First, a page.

Brecht and his family left their New Hampshire home and headed out in an Airstream to Austin, Texas. The trip to Austin developed into a plan to be on the road for almost a year. In addition to Texas, their stops included Southern California, Oregon, Idaho. They are back in New Hampshire and planning to hit the road again in about two weeks.
Jordan and his family left New York and flew to San Francisco. Their stops included Berlin, Germany and Denver, Seattle, Portland and Miami. They settled in Portland and have been there for about two years.
Brian and his family are preparing for their trip. They plan to hit the road in September and travel around the country for most of the first year before traveling internationally. They’ll use airbnb for scheduling places to stay.
Travel topics covered include:
• Purging yourself of excess belongings before your trip
• Heavy duty research before you leave and while traveling
• If you need to get your business to a certain state before you leave
• Coworking spaces and how to spend less time working
• Traveling with kids
• Dealing with the pushback from family and friends
Jordan says being an entrepreneur allows you to live an exceptional life and travel brings you closer to your goals for that life. Brecht says that when getting pushback, you should discount what others say about your travel plans, it has no bearing on how it will go for you. He would rather regret having done something than not having done something.
There’s a never-ending battle between Product and Marketing. Where to focus your time and limited resources? There’s never a straightforward answer, but it’s an issue we all have to address on a daily basis.
This week we’re diving into the subject.
Check it out:
Continuing to focus on tweaking my sales funnel. Changed our “middle step” from consultation to register for a live demo (webinar).
Updating credit card info on everything.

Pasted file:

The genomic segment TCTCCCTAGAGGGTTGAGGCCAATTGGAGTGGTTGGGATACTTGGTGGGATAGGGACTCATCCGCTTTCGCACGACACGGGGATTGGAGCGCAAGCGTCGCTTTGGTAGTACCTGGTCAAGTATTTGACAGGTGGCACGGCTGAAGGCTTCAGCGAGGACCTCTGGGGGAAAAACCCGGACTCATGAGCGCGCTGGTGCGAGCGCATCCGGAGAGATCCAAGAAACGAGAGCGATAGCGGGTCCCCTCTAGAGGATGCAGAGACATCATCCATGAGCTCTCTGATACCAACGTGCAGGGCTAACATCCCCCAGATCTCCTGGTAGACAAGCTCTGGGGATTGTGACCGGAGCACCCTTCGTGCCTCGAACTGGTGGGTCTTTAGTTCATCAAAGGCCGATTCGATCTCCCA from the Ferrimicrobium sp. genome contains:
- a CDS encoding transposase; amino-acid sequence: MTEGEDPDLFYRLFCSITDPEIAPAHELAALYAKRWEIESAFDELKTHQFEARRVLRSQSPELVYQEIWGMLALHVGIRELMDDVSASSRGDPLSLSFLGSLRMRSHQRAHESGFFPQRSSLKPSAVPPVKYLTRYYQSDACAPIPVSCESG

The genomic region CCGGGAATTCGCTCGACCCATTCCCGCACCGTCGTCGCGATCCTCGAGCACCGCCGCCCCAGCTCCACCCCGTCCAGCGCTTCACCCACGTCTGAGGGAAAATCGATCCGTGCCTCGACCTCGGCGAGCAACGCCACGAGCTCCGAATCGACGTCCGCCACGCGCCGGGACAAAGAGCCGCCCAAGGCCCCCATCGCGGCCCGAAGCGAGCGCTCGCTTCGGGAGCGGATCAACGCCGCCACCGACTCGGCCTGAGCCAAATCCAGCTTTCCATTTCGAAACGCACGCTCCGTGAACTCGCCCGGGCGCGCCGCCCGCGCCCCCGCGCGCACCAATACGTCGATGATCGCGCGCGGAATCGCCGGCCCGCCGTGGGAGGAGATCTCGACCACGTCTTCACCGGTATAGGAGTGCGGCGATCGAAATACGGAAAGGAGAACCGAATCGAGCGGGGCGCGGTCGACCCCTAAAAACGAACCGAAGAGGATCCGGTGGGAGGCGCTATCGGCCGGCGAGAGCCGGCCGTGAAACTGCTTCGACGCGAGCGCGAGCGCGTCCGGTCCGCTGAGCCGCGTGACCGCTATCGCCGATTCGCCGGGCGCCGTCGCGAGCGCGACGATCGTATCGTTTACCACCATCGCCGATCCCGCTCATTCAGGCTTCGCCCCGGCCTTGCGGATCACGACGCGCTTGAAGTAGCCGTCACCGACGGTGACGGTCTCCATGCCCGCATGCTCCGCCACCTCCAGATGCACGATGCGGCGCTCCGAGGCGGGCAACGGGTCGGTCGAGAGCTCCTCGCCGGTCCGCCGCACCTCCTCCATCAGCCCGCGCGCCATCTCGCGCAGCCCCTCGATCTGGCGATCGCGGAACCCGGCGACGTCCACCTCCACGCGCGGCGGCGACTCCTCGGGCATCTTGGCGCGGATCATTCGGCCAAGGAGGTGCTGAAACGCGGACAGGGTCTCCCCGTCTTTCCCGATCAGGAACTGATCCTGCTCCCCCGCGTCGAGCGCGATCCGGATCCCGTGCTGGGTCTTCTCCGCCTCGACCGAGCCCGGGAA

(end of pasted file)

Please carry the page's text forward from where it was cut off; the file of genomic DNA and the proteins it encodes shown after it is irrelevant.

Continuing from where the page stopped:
I’m hacking the shit out of my outbound sales process. Very excited to let things run in February and measure along the way and then refine it moving forward.
In This Episode…
The balance between working on the product vs. working on marketing:
How do you know the product or the marketing is slipping and needs more attention?
How do you justify the investment into product when it doesn’t directly impact sales?
Is one more important than the other?
Focusing on your strengths vs. investing in weaknesses?
How do you cover product or marketing when you don’t have the resources (money, time, skills)?
Here’s a truth we don’t often admit: working with other people will increase our odds of success. Deal with it.
Today we talk about how solo founders can leverage other people to achieve their goals. Whether you’re trying to launch a product, get traction, or grow faster, working with other people will almost certainly help you make it happen.
Check it out:
Looking to hire a developer.
Firing up a new sales funnel… Lots of pieces to work out.
Finally back in Portland!
I’m looking for a CTO, ideally in the Portland area.
In This Episode…
How to leverage other people as a Solo Founder:
Think beyond yourself and your skills.
ROI of investing in people… What will YOU get to do with more free time?
Getting to launch…
Contractors on project basis.
Find a developer to build it in exchange for a piece of the business.
Get a marketer to drum up demand in exchange for partnership.
YOU need to make this happen – if you can’t do it you’re in trouble.
Do not sit and wait for things to happen.
Understand that your performance now will dictate your options later – act like you’re being watched by an outsider because you probably will be.
Hourly employees / part-time to full time.
Selling the dream to people that you can’t currently afford to hire.
What’s in it for them?
Work on challenging projects
Realize that you have more options than you think you do.
Giving away equity in the business
Giving a share of revenue
Going into debt
Providing less experienced people a place to develop their skills
Adding a new productized service on top of Restaurant Engine, our “Marketing Boost” add-on.
Thinking through different options for CartHook
I see the end of the year as a deadline of sorts. Make a decision on which path to take by the end of the year, and then stick to it for the entire year.
An appropriate quote from Theodore Roosevelt as we find the resolve for the year to come:
“It is not the critic who counts; not the man who points out how the strong man stumbles, or where the doer of deeds could have done them better. The credit belongs to the man who is actually in the arena, whose face is marred by dust and sweat and blood; who strives valiantly; who errs, who comes short again and again, because there is no effort without error and shortcoming; but who does actually strive to do the deeds; who knows great enthusiasms, the great devotions; who spends himself in a worthy cause; who at the best knows in the end the triumph of high achievement, and who at the worst, if he fails, at least fails while daring greatly, so that his place shall never be with those cold and timid souls who neither know victory nor defeat.”
First, some tips for setting Goals this of year: